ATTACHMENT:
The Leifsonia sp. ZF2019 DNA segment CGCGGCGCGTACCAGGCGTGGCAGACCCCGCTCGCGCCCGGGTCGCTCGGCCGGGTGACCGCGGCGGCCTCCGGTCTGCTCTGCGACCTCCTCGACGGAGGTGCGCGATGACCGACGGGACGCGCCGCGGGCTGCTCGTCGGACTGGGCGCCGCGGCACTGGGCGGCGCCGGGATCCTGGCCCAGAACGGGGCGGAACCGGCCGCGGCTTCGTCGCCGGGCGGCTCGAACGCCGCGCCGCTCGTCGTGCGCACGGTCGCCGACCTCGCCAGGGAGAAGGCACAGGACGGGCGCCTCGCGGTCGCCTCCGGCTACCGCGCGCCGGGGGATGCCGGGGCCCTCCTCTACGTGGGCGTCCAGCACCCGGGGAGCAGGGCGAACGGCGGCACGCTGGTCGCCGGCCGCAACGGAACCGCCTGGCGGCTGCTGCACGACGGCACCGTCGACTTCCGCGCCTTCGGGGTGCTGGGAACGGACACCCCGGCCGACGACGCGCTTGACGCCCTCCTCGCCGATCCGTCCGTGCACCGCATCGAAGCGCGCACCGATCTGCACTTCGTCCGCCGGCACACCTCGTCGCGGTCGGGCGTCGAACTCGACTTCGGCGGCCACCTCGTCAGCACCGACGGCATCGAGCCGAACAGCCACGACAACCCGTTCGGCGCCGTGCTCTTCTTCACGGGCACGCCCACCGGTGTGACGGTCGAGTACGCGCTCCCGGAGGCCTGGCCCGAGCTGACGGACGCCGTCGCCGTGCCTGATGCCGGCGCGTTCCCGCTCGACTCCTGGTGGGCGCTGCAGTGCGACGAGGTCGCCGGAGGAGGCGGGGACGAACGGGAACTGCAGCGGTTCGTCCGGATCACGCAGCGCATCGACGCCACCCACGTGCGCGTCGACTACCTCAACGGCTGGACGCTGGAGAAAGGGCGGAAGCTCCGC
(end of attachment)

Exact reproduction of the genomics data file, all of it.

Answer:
The Leifsonia sp. ZF2019 DNA segment CGCGGCGCGTACCAGGCGTGGCAGACCCCGCTCGCGCCCGGGTCGCTCGGCCGGGTGACCGCGGCGGCCTCCGGTCTGCTCTGCGACCTCCTCGACGGAGGTGCGCGATGACCGACGGGACGCGCCGCGGGCTGCTCGTCGGACTGGGCGCCGCGGCACTGGGCGGCGCCGGGATCCTGGCCCAGAACGGGGCGGAACCGGCCGCGGCTTCGTCGCCGGGCGGCTCGAACGCCGCGCCGCTCGTCGTGCGCACGGTCGCCGACCTCGCCAGGGAGAAGGCACAGGACGGGCGCCTCGCGGTCGCCTCCGGCTACCGCGCGCCGGGGGATGCCGGGGCCCTCCTCTACGTGGGCGTCCAGCACCCGGGGAGCAGGGCGAACGGCGGCACGCTGGTCGCCGGCCGCAACGGAACCGCCTGGCGGCTGCTGCACGACGGCACCGTCGACTTCCGCGCCTTCGGGGTGCTGGGAACGGACACCCCGGCCGACGACGCGCTTGACGCCCTCCTCGCCGATCCGTCCGTGCACCGCATCGAAGCGCGCACCGATCTGCACTTCGTCCGCCGGCACACCTCGTCGCGGTCGGGCGTCGAACTCGACTTCGGCGGCCACCTCGTCAGCACCGACGGCATCGAGCCGAACAGCCACGACAACCCGTTCGGCGCCGTGCTCTTCTTCACGGGCACGCCCACCGGTGTGACGGTCGAGTACGCGCTCCCGGAGGCCTGGCCCGAGCTGACGGACGCCGTCGCCGTGCCTGATGCCGGCGCGTTCCCGCTCGACTCCTGGTGGGCGCTGCAGTGCGACGAGGTCGCCGGAGGAGGCGGGGACGAACGGGAACTGCAGCGGTTCGTCCGGATCACGCAGCGCATCGACGCCACCCACGTGCGCGTCGACTACCTCAACGGCTGGACGCTGGAGAAAGGGCGGAAGCTCCGC